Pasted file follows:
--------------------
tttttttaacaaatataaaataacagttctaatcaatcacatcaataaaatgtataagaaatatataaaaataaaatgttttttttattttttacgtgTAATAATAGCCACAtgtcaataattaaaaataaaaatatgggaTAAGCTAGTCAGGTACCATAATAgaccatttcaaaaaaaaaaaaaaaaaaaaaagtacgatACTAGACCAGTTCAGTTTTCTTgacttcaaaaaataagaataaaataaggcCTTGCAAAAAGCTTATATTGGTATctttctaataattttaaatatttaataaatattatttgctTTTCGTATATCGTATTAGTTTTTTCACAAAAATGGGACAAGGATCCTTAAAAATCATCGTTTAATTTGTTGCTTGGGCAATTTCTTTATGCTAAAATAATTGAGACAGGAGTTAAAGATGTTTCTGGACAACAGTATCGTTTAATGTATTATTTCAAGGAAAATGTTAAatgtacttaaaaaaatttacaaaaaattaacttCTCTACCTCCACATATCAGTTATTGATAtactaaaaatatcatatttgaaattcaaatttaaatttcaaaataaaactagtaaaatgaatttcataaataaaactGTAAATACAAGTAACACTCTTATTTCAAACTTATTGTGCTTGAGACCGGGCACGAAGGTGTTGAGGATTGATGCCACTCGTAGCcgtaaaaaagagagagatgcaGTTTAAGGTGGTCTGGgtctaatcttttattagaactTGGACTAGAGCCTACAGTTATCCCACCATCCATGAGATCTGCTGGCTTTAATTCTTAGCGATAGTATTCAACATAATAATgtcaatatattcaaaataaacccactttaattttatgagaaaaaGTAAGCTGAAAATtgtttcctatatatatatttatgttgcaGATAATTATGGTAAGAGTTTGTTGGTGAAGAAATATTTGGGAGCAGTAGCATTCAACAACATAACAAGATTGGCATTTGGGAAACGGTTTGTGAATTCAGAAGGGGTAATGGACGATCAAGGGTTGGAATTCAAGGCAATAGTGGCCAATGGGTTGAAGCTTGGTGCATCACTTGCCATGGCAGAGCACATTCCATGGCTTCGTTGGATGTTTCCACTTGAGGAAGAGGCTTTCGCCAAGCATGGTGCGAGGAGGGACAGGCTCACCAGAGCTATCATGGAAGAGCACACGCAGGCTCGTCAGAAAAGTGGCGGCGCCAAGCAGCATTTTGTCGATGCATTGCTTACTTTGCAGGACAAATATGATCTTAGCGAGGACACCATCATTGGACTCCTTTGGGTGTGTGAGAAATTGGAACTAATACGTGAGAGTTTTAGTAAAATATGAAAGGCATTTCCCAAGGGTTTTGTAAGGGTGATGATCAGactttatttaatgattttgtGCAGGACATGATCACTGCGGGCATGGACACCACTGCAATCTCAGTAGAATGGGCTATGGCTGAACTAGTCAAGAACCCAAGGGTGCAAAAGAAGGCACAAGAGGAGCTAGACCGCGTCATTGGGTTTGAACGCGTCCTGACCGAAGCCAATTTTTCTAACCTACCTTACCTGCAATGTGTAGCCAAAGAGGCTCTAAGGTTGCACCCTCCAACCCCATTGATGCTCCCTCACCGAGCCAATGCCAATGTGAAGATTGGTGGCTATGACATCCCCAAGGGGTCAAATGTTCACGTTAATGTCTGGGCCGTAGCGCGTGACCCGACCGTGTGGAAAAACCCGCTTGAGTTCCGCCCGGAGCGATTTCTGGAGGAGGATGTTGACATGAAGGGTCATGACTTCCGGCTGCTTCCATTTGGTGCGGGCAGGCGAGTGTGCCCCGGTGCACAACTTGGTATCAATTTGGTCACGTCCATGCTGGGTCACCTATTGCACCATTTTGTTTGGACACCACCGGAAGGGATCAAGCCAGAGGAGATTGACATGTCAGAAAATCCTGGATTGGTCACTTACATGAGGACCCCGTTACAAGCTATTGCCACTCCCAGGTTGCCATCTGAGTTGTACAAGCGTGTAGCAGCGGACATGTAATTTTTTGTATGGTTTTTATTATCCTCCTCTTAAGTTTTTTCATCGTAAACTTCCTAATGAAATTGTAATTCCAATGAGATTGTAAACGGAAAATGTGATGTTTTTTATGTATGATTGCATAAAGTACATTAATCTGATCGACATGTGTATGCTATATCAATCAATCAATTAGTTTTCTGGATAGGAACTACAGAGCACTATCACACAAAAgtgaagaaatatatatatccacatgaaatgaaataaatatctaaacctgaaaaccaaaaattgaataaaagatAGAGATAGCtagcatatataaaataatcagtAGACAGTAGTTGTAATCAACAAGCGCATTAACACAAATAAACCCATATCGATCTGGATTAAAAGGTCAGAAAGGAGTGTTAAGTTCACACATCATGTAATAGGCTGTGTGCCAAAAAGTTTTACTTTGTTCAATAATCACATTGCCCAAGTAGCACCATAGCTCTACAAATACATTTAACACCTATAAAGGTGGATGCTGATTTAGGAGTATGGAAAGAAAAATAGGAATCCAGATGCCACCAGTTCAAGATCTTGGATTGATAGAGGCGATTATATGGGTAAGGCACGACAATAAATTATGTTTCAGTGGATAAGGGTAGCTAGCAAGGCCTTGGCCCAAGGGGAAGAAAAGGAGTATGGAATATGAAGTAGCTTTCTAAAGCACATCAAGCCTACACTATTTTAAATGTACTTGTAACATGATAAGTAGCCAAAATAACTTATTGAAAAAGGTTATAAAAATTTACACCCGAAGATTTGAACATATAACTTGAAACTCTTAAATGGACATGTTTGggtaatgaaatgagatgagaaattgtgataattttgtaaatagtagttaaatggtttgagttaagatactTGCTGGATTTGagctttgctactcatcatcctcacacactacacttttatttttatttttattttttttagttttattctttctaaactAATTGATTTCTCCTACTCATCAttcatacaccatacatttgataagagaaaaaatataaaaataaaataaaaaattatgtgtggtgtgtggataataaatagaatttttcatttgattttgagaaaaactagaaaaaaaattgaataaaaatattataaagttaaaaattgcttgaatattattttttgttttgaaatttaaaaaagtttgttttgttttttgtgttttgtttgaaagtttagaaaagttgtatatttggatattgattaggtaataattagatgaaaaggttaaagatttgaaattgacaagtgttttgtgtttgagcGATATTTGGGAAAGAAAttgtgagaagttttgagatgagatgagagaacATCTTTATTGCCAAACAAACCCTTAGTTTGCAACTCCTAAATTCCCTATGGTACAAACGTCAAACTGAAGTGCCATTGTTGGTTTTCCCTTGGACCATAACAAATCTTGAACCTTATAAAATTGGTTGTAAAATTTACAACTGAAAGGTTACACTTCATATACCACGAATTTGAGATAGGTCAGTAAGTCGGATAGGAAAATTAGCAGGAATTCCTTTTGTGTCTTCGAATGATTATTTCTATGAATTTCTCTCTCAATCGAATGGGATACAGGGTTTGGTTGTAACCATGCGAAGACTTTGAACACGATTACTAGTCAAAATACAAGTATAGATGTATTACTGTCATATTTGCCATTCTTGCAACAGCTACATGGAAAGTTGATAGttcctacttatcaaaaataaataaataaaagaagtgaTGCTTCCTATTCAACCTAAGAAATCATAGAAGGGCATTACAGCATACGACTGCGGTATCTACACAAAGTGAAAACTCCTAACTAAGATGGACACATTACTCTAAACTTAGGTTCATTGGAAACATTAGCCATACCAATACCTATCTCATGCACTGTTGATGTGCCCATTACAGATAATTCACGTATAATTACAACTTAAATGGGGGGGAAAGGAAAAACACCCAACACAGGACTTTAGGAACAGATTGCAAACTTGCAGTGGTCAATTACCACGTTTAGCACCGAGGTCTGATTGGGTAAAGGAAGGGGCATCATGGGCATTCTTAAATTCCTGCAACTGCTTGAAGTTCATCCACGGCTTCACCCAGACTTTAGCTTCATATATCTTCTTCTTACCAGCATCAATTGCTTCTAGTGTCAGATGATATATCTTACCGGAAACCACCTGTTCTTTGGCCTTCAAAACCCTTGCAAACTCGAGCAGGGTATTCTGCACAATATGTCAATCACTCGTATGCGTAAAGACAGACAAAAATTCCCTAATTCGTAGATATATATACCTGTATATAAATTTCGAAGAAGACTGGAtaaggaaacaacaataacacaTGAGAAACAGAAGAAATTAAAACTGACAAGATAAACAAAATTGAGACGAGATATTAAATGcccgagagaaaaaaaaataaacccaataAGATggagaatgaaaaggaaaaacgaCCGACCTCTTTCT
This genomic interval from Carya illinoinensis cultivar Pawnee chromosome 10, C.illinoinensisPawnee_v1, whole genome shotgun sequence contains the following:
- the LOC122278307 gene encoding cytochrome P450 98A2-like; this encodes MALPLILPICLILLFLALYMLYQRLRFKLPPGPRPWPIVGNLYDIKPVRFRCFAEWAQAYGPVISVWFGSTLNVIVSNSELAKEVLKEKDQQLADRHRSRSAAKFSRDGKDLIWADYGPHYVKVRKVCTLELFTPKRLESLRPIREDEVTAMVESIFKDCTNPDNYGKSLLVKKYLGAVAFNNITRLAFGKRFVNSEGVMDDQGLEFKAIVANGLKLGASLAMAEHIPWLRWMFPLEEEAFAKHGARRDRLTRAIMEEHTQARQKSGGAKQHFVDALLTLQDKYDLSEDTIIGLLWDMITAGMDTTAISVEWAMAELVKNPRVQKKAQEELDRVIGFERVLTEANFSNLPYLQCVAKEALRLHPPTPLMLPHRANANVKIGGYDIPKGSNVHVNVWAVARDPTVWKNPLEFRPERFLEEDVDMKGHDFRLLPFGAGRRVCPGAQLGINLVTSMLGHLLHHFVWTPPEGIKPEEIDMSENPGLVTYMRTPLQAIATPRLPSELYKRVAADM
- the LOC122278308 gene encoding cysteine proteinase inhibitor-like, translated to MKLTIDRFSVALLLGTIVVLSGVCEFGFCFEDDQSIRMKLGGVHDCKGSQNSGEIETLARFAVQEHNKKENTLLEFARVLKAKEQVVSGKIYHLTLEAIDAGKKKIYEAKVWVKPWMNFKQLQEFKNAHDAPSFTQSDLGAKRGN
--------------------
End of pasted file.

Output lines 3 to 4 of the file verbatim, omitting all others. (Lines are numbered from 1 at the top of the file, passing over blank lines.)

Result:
- the LOC122278307 gene encoding cytochrome P450 98A2-like; this encodes MALPLILPICLILLFLALYMLYQRLRFKLPPGPRPWPIVGNLYDIKPVRFRCFAEWAQAYGPVISVWFGSTLNVIVSNSELAKEVLKEKDQQLADRHRSRSAAKFSRDGKDLIWADYGPHYVKVRKVCTLELFTPKRLESLRPIREDEVTAMVESIFKDCTNPDNYGKSLLVKKYLGAVAFNNITRLAFGKRFVNSEGVMDDQGLEFKAIVANGLKLGASLAMAEHIPWLRWMFPLEEEAFAKHGARRDRLTRAIMEEHTQARQKSGGAKQHFVDALLTLQDKYDLSEDTIIGLLWDMITAGMDTTAISVEWAMAELVKNPRVQKKAQEELDRVIGFERVLTEANFSNLPYLQCVAKEALRLHPPTPLMLPHRANANVKIGGYDIPKGSNVHVNVWAVARDPTVWKNPLEFRPERFLEEDVDMKGHDFRLLPFGAGRRVCPGAQLGINLVTSMLGHLLHHFVWTPPEGIKPEEIDMSENPGLVTYMRTPLQAIATPRLPSELYKRVAADM
- the LOC122278308 gene encoding cysteine proteinase inhibitor-like, translated to MKLTIDRFSVALLLGTIVVLSGVCEFGFCFEDDQSIRMKLGGVHDCKGSQNSGEIETLARFAVQEHNKKENTLLEFARVLKAKEQVVSGKIYHLTLEAIDAGKKKIYEAKVWVKPWMNFKQLQEFKNAHDAPSFTQSDLGAKRGN